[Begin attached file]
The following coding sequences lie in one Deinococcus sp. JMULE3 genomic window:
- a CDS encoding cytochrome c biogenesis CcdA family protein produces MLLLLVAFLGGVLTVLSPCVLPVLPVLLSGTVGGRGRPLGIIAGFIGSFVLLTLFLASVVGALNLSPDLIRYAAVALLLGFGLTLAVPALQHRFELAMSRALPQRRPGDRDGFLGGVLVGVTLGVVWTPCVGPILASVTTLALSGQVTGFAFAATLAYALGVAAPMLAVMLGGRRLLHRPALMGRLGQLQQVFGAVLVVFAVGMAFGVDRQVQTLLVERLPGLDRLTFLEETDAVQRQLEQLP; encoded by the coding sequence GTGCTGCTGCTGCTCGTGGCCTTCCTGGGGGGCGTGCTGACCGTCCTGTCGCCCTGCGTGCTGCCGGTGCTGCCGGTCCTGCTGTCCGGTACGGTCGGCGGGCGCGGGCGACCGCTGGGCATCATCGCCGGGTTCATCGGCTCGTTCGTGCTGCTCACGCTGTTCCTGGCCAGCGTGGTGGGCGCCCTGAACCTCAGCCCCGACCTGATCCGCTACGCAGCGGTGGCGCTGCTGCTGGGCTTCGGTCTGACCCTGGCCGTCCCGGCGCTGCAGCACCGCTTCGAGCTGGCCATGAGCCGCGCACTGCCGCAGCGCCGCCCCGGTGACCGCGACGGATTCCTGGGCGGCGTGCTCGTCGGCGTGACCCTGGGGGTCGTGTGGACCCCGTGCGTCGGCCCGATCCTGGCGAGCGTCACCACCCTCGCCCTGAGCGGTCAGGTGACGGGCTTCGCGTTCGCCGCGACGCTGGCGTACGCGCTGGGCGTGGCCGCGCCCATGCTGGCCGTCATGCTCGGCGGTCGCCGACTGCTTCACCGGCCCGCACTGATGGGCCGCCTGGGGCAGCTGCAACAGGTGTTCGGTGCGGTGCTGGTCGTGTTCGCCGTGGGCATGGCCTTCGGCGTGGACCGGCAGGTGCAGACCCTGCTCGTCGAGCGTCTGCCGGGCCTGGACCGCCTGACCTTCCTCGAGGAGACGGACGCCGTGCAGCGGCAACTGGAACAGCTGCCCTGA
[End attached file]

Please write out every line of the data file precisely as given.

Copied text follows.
The following coding sequences lie in one Deinococcus sp. JMULE3 genomic window:
- a CDS encoding cytochrome c biogenesis CcdA family protein produces MLLLLVAFLGGVLTVLSPCVLPVLPVLLSGTVGGRGRPLGIIAGFIGSFVLLTLFLASVVGALNLSPDLIRYAAVALLLGFGLTLAVPALQHRFELAMSRALPQRRPGDRDGFLGGVLVGVTLGVVWTPCVGPILASVTTLALSGQVTGFAFAATLAYALGVAAPMLAVMLGGRRLLHRPALMGRLGQLQQVFGAVLVVFAVGMAFGVDRQVQTLLVERLPGLDRLTFLEETDAVQRQLEQLP; encoded by the coding sequence GTGCTGCTGCTGCTCGTGGCCTTCCTGGGGGGCGTGCTGACCGTCCTGTCGCCCTGCGTGCTGCCGGTGCTGCCGGTCCTGCTGTCCGGTACGGTCGGCGGGCGCGGGCGACCGCTGGGCATCATCGCCGGGTTCATCGGCTCGTTCGTGCTGCTCACGCTGTTCCTGGCCAGCGTGGTGGGCGCCCTGAACCTCAGCCCCGACCTGATCCGCTACGCAGCGGTGGCGCTGCTGCTGGGCTTCGGTCTGACCCTGGCCGTCCCGGCGCTGCAGCACCGCTTCGAGCTGGCCATGAGCCGCGCACTGCCGCAGCGCCGCCCCGGTGACCGCGACGGATTCCTGGGCGGCGTGCTCGTCGGCGTGACCCTGGGGGTCGTGTGGACCCCGTGCGTCGGCCCGATCCTGGCGAGCGTCACCACCCTCGCCCTGAGCGGTCAGGTGACGGGCTTCGCGTTCGCCGCGACGCTGGCGTACGCGCTGGGCGTGGCCGCGCCCATGCTGGCCGTCATGCTCGGCGGTCGCCGACTGCTTCACCGGCCCGCACTGATGGGCCGCCTGGGGCAGCTGCAACAGGTGTTCGGTGCGGTGCTGGTCGTGTTCGCCGTGGGCATGGCCTTCGGCGTGGACCGGCAGGTGCAGACCCTGCTCGTCGAGCGTCTGCCGGGCCTGGACCGCCTGACCTTCCTCGAGGAGACGGACGCCGTGCAGCGGCAACTGGAACAGCTGCCCTGA